Health care is a basic service that the government should provide to its citizens. Healthy citizens can function productively and help in improving the economy. The people are also less likely to succumb to diseases in case of outbreaks because their immune system can fight off the infection with ease.
But over the years, health case costs are continually on the rise. Medicines, vaccines, and doctor checkups are becoming more expensive than ever. The big pharmaceutical companies continue to thrive as the health care system suffers from more budget cuts. Even health insurance has far less coverage but is more expensive than before.
Now, what happens when disaster strikes, like an outbreak perhaps? Are the government and the various health institutions prepared for such a scenario? Will they be able to control it and prevent further cross contamination or will we witness a bloody end? It is a scary reality as bioterrorism remains to be a threat from enemies of the state. American citizens can also get infected during travels in affected areas throughout the globe.
Is the world ready to defend against the next big infectious disease outbreak? It’s one of the biggest threats humanity could face. But experts who have reviewed reports on the global response to the massive Ebola outbreak that swept through West African countries for two years starting in 2014 say we’re “grossly underprepared” to handle a similar health crisis.
A team headed by Dr. Suerie Moon, director of research at the Global Health Centre at the Graduate Institute of International and Development Studies in Geneva, published their findings from a review of seven major post-Ebola reports in the medical journal The BMJ at the end of January. The team concluded that, while progress has clearly been made by the world’s governments and the World Health Organization (WHO), for instance, there are gaps that could still leave millions of people at risk.
In the event such an outbreak hits the U.S., will there be a large casualty? The answer is likely yes if the health care system does not receive the support and funding it needs from the government.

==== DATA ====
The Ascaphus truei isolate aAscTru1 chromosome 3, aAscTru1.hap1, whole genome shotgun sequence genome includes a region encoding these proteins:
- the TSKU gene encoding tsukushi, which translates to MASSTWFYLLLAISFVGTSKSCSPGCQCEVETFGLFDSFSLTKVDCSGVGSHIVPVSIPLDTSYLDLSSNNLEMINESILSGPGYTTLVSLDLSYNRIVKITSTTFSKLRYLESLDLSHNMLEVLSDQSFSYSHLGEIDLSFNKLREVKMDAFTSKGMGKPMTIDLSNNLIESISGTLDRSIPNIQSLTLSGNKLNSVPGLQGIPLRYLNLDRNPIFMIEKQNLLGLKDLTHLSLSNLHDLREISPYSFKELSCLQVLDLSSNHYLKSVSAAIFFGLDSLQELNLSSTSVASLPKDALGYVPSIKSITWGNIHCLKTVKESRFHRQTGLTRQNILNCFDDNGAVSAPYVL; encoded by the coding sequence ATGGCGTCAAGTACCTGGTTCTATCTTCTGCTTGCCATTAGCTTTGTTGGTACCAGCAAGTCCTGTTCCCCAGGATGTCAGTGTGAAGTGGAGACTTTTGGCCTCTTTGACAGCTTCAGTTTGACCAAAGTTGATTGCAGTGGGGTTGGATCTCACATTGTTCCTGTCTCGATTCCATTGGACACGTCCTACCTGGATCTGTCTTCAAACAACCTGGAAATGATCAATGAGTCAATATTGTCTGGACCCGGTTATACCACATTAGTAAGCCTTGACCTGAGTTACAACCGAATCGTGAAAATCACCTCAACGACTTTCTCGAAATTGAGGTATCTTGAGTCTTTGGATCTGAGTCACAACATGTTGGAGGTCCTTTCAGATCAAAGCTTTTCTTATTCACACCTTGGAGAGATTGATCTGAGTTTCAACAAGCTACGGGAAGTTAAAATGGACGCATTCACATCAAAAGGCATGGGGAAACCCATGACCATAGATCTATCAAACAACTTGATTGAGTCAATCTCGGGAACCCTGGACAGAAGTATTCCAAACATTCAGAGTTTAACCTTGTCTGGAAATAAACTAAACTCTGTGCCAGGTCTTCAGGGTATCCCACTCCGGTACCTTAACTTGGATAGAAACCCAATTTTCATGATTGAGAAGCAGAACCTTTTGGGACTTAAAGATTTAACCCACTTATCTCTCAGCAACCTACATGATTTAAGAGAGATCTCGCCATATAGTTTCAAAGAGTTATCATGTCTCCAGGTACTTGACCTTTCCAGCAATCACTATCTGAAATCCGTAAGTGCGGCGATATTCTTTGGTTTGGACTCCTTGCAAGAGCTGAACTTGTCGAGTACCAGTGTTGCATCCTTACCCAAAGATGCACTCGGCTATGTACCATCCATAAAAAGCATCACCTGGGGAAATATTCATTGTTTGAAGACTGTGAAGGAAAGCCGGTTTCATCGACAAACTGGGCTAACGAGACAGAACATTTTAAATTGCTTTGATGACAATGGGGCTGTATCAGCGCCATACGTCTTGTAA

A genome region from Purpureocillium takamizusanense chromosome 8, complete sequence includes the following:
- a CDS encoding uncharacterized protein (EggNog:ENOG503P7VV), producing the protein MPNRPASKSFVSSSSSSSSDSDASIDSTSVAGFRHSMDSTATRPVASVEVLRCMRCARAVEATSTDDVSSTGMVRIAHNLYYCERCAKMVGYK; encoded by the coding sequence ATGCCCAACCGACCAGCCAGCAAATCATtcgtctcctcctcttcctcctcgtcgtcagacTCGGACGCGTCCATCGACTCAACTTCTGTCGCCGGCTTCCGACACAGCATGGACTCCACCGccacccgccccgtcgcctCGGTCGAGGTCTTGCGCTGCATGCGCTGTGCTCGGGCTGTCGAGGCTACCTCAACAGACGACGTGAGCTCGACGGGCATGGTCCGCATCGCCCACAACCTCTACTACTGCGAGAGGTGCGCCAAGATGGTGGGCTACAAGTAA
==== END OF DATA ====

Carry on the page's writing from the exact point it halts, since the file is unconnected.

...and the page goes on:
President Donald Trump is proposing big cuts to biomedical research as part of a budget to reduce discretionary spending at the Department of Health and Human Services by 23 percent — a move likely to provoke outcry from lawmakers, research groups, drugmakers and patients.
The proposal would cut the budget of the National Institutes of Health — which conduct and fund medical research — by $5.8 billion, or about 18 percent from 2017 levels. The Office of Management and Budget called the change “a major reorganization of NIH’s institutes and centers to help focus resources on the highest priority research and training activities.”
And the country’s population is also at risk of getting sick from the more common and widespread infections and diseases we have faced over the last few years.
A multibillion dollar federal fund that helps prevent disease outbreaks and fights chronic conditions may disappear with a Republican plan to revamp the Affordable Care Act, worrying local physicians and county officials who say they rely on the money to sustain community health.
The GOP legislation, as it was released Monday, proposes cutting a piece of the Affordable Care Act called the Prevention and Public Health Fund – a store of federal money created to bolster immunization rates, disease surveillance, workforce training and community health education, among other programs. If the replacement legislation passes, county and state agencies throughout California will lose millions of dollars they relied on for public health efforts. Those governments also used the grants to prepare for emergencies such as Ebola and Zika virus outbreaks, health officials said.
Even medical professionals are worried about the long-term consequences of these drastic measures to the poorer citizens of the country who relies on the government for support.
Chapman said county health departments use the fund for much more than education. The fund has provided more than $28 million in vaccine supplies to the California Department of Public Health, which county health departments rely on to immunize children and adults, Chapman said. Without free vaccines available, low-income families may vaccinate at lower rates, increasing the likelihood that once-common diseases such as measles and polio will return.
The fund also supports laboratory capacity at the state and local levels so health departments can more rapidly diagnose infectious diseases and quarantine people to prevent their spread. Testing capacity was an issue during both the Ebola outbreak in 2014 and the Zika virus outbreak last summer.
The proposed cut to the fund alarmed state Sen. Richard Pan, D-Sacramento, a pediatrician who called it a short-sighted move that could harm state and local efforts to respond to potential outbreaks.
“When you erode our public health infrastructure, it’s going to curb our ability to respond effectively and quickly to health and safety,” he said. “It’s all about prevention. We need the capacity to track down and fight contagious diseases. When we don’t, people get sick and die.”
It is too early to tell the effects of these policies being enforced by President Trump and the Congress. The health care system affects every single person in the country. People’s lives will be affected once the system can no longer provide the services they need because they do not have the money to fund it.